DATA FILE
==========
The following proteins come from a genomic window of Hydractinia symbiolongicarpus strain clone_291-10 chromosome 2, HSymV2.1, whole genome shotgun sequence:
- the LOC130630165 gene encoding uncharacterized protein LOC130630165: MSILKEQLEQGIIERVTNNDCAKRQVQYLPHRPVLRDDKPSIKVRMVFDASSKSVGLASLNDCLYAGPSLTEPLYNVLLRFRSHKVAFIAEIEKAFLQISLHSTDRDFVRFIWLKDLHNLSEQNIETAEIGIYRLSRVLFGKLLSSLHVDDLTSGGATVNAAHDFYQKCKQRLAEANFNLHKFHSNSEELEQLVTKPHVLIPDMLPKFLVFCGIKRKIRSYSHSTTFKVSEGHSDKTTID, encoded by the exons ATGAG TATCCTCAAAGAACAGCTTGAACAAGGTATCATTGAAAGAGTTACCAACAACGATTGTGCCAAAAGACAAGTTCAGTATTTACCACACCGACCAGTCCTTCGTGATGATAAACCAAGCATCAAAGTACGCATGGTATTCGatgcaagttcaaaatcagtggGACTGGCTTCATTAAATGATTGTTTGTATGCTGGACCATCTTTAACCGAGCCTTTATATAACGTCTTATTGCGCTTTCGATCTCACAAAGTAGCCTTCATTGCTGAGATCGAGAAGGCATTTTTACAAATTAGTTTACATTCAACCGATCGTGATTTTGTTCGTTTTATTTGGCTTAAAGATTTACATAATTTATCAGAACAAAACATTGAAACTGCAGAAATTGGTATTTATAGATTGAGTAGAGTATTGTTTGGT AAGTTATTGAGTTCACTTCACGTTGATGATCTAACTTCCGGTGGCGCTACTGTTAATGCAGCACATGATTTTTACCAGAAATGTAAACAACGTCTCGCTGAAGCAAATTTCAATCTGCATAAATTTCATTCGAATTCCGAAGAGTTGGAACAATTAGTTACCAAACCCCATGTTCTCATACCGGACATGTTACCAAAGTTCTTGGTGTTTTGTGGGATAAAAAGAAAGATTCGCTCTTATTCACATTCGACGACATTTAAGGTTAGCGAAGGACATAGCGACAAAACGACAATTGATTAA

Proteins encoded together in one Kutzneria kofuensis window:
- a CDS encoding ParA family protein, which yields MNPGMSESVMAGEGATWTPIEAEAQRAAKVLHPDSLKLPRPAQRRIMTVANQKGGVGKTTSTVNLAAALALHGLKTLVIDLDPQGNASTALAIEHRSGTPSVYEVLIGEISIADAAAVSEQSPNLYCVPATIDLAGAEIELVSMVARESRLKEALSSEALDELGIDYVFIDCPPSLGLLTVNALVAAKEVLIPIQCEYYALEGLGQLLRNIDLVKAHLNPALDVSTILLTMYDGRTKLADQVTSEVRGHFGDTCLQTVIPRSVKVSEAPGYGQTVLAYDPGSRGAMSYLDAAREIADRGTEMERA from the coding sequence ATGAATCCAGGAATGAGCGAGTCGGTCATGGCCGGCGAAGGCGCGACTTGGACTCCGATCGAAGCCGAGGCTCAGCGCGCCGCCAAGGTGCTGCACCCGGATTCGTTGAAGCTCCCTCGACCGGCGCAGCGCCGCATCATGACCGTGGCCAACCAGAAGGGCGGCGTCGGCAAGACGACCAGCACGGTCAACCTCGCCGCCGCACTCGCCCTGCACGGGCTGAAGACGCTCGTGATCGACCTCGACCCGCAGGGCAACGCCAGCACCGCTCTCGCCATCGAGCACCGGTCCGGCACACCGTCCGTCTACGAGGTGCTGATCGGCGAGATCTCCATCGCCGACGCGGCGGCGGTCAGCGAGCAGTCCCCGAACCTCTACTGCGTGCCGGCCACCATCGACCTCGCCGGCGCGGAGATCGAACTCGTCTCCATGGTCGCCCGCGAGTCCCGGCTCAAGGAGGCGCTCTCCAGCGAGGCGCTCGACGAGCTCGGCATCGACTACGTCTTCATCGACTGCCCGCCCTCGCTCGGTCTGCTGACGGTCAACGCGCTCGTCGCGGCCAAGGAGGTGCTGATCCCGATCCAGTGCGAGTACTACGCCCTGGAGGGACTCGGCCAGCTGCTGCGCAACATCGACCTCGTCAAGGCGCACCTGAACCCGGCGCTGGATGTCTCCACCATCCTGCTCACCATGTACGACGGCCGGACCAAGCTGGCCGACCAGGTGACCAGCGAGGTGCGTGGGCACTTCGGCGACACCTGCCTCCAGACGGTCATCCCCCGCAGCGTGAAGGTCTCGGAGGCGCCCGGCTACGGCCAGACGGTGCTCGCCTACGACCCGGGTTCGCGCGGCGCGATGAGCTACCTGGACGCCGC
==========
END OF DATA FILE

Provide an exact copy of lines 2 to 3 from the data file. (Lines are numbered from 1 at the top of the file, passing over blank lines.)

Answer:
- the LOC130630165 gene encoding uncharacterized protein LOC130630165: MSILKEQLEQGIIERVTNNDCAKRQVQYLPHRPVLRDDKPSIKVRMVFDASSKSVGLASLNDCLYAGPSLTEPLYNVLLRFRSHKVAFIAEIEKAFLQISLHSTDRDFVRFIWLKDLHNLSEQNIETAEIGIYRLSRVLFGKLLSSLHVDDLTSGGATVNAAHDFYQKCKQRLAEANFNLHKFHSNSEELEQLVTKPHVLIPDMLPKFLVFCGIKRKIRSYSHSTTFKVSEGHSDKTTID, encoded by the exons ATGAG TATCCTCAAAGAACAGCTTGAACAAGGTATCATTGAAAGAGTTACCAACAACGATTGTGCCAAAAGACAAGTTCAGTATTTACCACACCGACCAGTCCTTCGTGATGATAAACCAAGCATCAAAGTACGCATGGTATTCGatgcaagttcaaaatcagtggGACTGGCTTCATTAAATGATTGTTTGTATGCTGGACCATCTTTAACCGAGCCTTTATATAACGTCTTATTGCGCTTTCGATCTCACAAAGTAGCCTTCATTGCTGAGATCGAGAAGGCATTTTTACAAATTAGTTTACATTCAACCGATCGTGATTTTGTTCGTTTTATTTGGCTTAAAGATTTACATAATTTATCAGAACAAAACATTGAAACTGCAGAAATTGGTATTTATAGATTGAGTAGAGTATTGTTTGGT AAGTTATTGAGTTCACTTCACGTTGATGATCTAACTTCCGGTGGCGCTACTGTTAATGCAGCACATGATTTTTACCAGAAATGTAAACAACGTCTCGCTGAAGCAAATTTCAATCTGCATAAATTTCATTCGAATTCCGAAGAGTTGGAACAATTAGTTACCAAACCCCATGTTCTCATACCGGACATGTTACCAAAGTTCTTGGTGTTTTGTGGGATAAAAAGAAAGATTCGCTCTTATTCACATTCGACGACATTTAAGGTTAGCGAAGGACATAGCGACAAAACGACAATTGATTAA

Proteins encoded together in one Kutzneria kofuensis window: